A ComRes survey reveals a majority of MEPs and Brussels influencers favour the introduction of a Europe-wide financial transaction tax
With the financial transaction tax enjoying a prominent place in recent debates across Europe, ComRes surveyed opinion elites in Brussels and members of the European Parliament about the introduction of such a levy.
Although MEPs have only a consultative role in the decision-making process on taxation issues at EU level, their opinions are essential when uncovering whether there is sufficient support throughout Europe for this tax. The views of Brussels influencers also provide a valuable insight into how much support the tax can expect to gather.
The research found that a majority of MEPs and Brussels opinion elites would support the introduction of the financial transaction tax; 58 per cent and 65 per cent respectively. Only representatives of businesses are fully split on the issue with 47 per cent both agreeing and disagreeing.
The survey was conducted among a representative sample of 101 MEPs and 258 'Brussels influencers' using ComRes's unique EuropollTM
survey of MEPs and survey of Brussels Influencers. Influencers include staff from the parliament, the European Commission, European Union agencies and permanent representations of member states to the EU – as well as European trade and professional associations, representatives of business, non-governmental organisations, think-tanks, academics and Brussels-based journalists.
When asked whether they think the tax is "the right way to ensure that the banking sector shares its responsibility for the economic crisis", 59 per cent of MEPs agreed with the statement. In stark contrast, 60 per cent of business representatives held the contradictory view, disagreeing with the statement.
The research highlights the concerns of members and substitutes of the arliament's economic and monetary affairs committee. While 59 per cent of MEPs from this committee feel that the financial transaction tax would "make Europe's banking sector less competitive worldwide", 63 per cent would still support its introduction. Two in three MEPs, 63 per cent, from the committee also believe that the tax would be welcomed by their constituents.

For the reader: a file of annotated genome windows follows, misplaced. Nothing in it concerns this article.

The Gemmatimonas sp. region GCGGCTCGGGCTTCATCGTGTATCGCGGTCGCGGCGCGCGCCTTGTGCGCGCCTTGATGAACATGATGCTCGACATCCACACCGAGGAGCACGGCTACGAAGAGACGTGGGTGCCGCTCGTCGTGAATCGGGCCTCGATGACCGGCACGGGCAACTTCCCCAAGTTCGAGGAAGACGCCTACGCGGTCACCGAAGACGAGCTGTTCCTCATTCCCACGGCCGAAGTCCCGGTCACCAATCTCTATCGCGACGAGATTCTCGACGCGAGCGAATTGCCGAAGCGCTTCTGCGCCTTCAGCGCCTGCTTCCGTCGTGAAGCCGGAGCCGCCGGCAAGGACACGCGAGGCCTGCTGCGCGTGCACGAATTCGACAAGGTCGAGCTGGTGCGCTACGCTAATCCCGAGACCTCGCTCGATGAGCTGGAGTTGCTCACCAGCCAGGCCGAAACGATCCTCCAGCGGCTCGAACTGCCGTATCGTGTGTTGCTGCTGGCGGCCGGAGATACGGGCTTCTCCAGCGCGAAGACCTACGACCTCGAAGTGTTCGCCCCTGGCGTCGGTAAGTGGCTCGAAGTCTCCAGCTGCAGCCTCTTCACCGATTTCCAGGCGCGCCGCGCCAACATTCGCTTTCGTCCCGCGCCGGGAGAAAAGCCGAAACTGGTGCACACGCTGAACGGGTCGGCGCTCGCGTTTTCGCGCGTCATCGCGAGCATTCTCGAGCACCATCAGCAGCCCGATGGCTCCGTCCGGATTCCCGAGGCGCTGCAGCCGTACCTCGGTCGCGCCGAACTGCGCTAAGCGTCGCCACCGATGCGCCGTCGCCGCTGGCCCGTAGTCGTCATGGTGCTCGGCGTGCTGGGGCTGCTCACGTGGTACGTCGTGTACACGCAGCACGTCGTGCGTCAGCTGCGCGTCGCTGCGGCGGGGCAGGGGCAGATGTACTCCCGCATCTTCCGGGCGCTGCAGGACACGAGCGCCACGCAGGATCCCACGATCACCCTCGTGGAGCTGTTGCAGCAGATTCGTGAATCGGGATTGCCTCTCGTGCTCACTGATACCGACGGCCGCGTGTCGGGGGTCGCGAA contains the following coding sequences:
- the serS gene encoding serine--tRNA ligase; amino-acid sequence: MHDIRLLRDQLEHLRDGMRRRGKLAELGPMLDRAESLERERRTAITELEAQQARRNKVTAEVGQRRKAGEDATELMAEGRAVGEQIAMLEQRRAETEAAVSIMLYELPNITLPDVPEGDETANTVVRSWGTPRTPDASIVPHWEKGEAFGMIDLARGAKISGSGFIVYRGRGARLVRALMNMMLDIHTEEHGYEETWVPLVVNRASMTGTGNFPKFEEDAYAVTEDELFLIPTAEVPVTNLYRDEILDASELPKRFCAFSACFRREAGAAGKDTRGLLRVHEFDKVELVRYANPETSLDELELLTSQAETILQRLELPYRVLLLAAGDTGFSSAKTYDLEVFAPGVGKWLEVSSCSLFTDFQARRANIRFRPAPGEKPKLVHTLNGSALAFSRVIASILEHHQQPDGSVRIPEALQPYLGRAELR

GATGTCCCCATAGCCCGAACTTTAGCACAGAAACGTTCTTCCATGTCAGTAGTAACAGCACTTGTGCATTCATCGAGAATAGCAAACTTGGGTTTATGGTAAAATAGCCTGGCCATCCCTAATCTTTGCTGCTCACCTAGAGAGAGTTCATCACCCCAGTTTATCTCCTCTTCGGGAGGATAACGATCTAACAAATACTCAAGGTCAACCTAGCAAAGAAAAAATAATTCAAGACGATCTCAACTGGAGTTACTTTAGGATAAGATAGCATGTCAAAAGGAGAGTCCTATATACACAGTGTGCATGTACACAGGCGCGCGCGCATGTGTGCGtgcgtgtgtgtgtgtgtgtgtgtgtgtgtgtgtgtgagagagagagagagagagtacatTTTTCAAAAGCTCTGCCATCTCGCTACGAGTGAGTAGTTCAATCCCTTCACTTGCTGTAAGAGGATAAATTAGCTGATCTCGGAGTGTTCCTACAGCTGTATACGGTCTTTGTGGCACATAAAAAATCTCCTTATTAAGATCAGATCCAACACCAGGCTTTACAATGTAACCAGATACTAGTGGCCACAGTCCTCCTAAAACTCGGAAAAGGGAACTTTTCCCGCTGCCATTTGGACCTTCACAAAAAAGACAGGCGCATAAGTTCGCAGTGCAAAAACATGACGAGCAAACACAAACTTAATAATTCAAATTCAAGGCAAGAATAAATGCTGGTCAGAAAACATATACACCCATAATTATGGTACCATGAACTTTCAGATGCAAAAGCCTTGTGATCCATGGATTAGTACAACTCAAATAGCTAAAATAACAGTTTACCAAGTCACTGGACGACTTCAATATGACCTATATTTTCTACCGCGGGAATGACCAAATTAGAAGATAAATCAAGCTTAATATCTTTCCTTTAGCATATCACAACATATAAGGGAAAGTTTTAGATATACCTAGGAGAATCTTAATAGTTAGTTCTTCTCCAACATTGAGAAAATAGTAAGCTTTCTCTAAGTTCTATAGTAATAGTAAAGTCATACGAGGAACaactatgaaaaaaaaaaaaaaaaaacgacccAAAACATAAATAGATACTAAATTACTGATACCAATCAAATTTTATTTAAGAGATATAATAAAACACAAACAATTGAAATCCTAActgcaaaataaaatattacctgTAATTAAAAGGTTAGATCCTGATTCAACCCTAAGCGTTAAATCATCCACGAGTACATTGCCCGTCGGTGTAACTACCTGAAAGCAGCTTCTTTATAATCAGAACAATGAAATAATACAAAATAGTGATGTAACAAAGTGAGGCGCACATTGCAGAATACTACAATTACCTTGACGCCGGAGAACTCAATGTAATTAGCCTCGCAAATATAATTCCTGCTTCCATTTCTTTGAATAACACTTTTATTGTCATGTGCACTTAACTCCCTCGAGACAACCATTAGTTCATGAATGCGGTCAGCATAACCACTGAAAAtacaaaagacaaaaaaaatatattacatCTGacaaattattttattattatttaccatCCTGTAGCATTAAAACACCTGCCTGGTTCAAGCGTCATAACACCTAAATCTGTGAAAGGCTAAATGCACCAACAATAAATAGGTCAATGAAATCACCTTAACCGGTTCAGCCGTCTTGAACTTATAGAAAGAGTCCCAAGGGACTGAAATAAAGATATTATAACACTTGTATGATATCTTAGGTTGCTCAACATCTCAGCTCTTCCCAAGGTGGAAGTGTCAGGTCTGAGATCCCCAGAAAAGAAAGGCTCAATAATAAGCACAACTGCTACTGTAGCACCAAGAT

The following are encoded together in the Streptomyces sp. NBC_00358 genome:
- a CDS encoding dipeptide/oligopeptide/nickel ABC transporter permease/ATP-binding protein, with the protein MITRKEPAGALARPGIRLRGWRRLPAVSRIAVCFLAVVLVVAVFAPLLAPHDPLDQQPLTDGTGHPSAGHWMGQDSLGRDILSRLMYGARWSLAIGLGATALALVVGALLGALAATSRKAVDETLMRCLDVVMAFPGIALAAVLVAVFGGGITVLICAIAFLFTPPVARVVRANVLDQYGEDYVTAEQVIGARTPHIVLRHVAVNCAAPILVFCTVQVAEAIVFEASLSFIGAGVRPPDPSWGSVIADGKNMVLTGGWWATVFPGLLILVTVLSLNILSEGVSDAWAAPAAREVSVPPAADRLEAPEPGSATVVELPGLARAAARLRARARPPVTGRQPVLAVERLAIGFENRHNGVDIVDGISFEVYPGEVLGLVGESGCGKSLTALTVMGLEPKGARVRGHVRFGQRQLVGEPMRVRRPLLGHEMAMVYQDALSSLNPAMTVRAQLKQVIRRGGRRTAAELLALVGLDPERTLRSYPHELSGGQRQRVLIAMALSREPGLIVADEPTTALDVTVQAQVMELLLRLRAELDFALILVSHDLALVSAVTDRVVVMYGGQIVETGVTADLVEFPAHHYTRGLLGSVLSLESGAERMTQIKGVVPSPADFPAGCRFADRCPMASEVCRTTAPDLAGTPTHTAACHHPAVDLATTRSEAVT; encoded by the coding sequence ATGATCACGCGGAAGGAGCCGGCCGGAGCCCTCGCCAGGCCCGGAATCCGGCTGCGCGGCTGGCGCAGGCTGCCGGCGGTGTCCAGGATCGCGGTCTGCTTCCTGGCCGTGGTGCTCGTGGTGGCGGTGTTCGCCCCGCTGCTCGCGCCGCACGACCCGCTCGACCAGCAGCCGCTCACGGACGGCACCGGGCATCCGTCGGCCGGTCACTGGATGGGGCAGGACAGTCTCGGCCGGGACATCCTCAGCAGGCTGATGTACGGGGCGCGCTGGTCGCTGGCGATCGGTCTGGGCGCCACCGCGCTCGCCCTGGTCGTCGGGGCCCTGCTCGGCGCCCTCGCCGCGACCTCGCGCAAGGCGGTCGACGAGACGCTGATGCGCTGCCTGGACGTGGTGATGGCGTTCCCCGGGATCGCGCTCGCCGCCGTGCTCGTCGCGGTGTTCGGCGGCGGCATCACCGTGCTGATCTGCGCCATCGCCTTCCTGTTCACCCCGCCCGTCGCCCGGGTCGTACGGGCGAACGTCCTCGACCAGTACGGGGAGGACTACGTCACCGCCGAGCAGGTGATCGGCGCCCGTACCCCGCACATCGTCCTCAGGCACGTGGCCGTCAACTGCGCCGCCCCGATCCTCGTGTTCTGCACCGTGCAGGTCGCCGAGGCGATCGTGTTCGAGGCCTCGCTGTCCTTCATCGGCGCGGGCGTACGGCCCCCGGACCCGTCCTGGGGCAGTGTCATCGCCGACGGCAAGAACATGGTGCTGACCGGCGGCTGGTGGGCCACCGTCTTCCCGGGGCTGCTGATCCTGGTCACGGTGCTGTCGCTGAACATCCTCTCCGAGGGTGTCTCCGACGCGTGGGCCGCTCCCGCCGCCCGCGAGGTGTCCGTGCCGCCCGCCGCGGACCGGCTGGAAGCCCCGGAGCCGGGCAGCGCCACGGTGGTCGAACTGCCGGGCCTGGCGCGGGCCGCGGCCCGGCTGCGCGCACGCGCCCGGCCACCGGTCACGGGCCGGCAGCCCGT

Overall, while a majority of MEPs support the idea of a financial transaction tax this is not uniform across the party groups. The majority of MEPs from the centre-right European People's Party, 64 per cent, and the Progressive Alliance of Socialists and Democrats, 80 per cent, show support for the introduction of this tax. However, a majority of Alliance of Liberals and Democrats members would not "support the introduction of a Europe-wide financial transaction tax"; 46 per cent disagree with its introduction as opposed to 33 per cent who agree with it.
Notably, 76 per cent of ALDE members agree that the tax "will make Europe's banking sector less competitive worldwide". The European liberal democrats are the only one among the three largest party groups in the parliament where a majority of its members disagree with introducing an FTT and believe that it will make Europe's banking sector less competitive.
Besides ALDE, representatives of business also had a negative opinion of the introduction of a financial transaction tax, with 60 per cent saying that they did not think the tax "is the right way to ensure that the banking sector shares its responsibility for the economic crisis". They also considered the tax to be detrimental to how competitive Europe's banking sector is worldwide, with a large majority of 67 per cent agreeing with this notion.
On the contrary, representatives of EU-level NGOs are, together with MEPs from the PASD group, most supportive of the introduction a financial transaction tax with almost nine in 10 saying that they would support it.
Staff from permanent representations of the member states to the EU were the most undecided group on the potential impact of introducing a financial transaction tax. 34 per cent of these respondents agreed that "a financial transaction tax will make Europe's banking sector less competitive worldwide", while 34 per cent disagreed with the statement and 27 per cent stated "don't know".
Overall, the results of the survey undoubtedly show that there is a majority of policy makers and elites in Europe who would support the introduction of an EU-wide financial transaction tax. The ALDE group and businesses, who are more hesitant on this issue, appear to be in a minority. With alliances emerging among member states, the opinions of Brussels elites and EU decision-makers point to a very interesting debate that is yet to come. Lizzie Ash is a member of the ComRes research team. The full report can be found here